What does an oxygen sensor do?
The oxygen sensors on vehicles are very important components in a fuel-injected engine. These sensors work in conjunction with the mass air flow meter, or the manifold absolute pressure sensor in some vehicles, in order to provide the correct mixture of air and fuel into the motor.
The ideal mix of fuel and air uses what is called a stoichiometric ratio of 14.7 parts air to 1 part fuel for ignition in the combustion chamber. This ratio is constantly trying to change due to different demands on the engine. For example, idling and constant speed driving on the highway uses less air and fuel because the throttle on the engine is open a small amount. Converseley, accelerating away from traffic lights and stop signs means the throttle plate is open as much as sixty to eighty percent, drawing in a large amount of air, requiring more fuel to make the 14.7:1 mixture neccessary to keep the engine running. This is also why fuel economy for city and highway driving are different.
The computerized fuel injection system uses the mass air flow meter to measure the incoming air to the throttle body, and send the information to the engine control module. The control module then activates each fuel injector for a predetermined amount of time, metering the fuel load into the intake, or combustion chamber. The mixture ignites, and the exhaust gasses flow into the exhaust manifold, and past the oxygen sensors. The oxygen sensors then read the gasses, and send a signal back to the control module to adjust the quantity of fuel from the injectors. If there is too much fuel, the computer reads this as a rich condition, and will restrict the flow of fuel, bringing the mixture down to the stoichiometric ratio. On the other hand, if there is not enough fuel, this is read as a lean condition, and more fuel is added. All of this information and corresponding adjustments happen in a span of milliseconds.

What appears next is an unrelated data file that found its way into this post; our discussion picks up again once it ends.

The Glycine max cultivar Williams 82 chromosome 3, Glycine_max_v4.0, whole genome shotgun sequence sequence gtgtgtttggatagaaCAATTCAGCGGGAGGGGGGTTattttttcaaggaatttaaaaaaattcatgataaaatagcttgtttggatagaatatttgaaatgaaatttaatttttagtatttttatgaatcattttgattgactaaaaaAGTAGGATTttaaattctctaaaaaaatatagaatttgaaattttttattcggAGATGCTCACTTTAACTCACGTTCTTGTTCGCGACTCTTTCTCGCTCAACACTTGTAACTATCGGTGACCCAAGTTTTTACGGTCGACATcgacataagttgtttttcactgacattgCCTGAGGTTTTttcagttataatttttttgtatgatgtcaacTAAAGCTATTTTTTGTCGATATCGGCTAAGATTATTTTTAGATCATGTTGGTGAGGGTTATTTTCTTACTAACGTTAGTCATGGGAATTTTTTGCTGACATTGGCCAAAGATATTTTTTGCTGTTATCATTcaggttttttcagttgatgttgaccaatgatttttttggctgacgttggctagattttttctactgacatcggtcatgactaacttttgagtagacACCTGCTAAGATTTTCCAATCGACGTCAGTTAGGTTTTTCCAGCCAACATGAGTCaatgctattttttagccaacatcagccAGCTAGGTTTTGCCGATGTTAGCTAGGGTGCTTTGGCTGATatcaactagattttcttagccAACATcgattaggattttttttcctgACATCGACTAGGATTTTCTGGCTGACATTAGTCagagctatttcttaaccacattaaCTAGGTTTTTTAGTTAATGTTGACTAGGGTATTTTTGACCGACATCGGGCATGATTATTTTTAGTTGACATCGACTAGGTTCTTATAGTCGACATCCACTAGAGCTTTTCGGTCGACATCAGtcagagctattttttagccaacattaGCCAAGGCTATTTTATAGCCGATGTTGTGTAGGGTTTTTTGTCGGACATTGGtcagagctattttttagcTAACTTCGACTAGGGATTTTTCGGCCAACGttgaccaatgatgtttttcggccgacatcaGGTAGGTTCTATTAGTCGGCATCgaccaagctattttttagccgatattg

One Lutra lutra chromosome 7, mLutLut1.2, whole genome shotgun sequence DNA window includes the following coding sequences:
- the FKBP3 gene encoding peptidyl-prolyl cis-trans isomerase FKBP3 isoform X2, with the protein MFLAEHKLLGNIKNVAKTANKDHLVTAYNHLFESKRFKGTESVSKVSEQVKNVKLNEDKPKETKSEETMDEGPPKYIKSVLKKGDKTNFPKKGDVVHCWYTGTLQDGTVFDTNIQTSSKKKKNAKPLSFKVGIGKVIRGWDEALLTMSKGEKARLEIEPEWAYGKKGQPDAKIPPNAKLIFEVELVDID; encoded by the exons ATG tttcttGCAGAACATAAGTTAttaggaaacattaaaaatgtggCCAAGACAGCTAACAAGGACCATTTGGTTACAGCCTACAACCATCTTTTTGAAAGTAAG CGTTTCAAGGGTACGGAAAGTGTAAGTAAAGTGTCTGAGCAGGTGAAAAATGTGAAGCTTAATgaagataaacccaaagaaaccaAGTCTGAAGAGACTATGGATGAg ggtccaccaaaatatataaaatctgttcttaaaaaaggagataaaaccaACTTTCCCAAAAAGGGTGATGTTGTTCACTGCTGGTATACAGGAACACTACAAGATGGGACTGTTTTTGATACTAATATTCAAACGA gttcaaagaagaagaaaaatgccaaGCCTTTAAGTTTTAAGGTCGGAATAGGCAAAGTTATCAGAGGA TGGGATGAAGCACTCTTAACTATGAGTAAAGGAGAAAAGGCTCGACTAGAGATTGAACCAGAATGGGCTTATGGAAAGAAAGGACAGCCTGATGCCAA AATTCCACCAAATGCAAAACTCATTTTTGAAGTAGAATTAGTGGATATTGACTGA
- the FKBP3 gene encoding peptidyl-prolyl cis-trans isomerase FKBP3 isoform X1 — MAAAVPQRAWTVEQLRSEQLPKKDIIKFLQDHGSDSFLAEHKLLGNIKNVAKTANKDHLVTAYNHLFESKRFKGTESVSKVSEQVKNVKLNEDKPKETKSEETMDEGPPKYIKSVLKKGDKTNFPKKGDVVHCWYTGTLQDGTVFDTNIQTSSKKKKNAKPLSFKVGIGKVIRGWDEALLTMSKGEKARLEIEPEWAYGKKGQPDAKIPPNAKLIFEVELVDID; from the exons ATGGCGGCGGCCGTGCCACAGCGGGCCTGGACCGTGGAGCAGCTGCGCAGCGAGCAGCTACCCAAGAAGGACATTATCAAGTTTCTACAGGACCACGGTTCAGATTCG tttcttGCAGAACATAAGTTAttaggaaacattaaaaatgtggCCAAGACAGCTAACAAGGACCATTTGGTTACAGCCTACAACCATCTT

Also, most late-model vehicles have heated-element oxygen sensors. In order for oxygen sensors to read accurately, they must be at a very high temperature, usually close to the temperature of the exhaust gasses. Since most people do not need to warm up their vehicles like in the days of the carbureted vehicle, manufacturers introduced an electrical heating element to their oxygen sensors to bring up the temperature very quickly. Manufacturers that do not have a heating element calibrate their cars to idle higher for a short time on the first start-up to warm the sensors. Either system is effective.
Finally, oxygen sensors are very durable components. They are built to withstand high heat and long use. When a code for an oxygen sensor sets, most often this is caused by something else in the system, and the oxygen sensor reads the effects as either a lean or rich code. Over time, a sensor can “slow down” and affect the mixture rate, but it rarely outright fails. However, heater elements in so-equipped sensors can fail, requiring a new oxygen sensor.
Copyright © Smitty’s Auto Service, Inc. 10/5/2010
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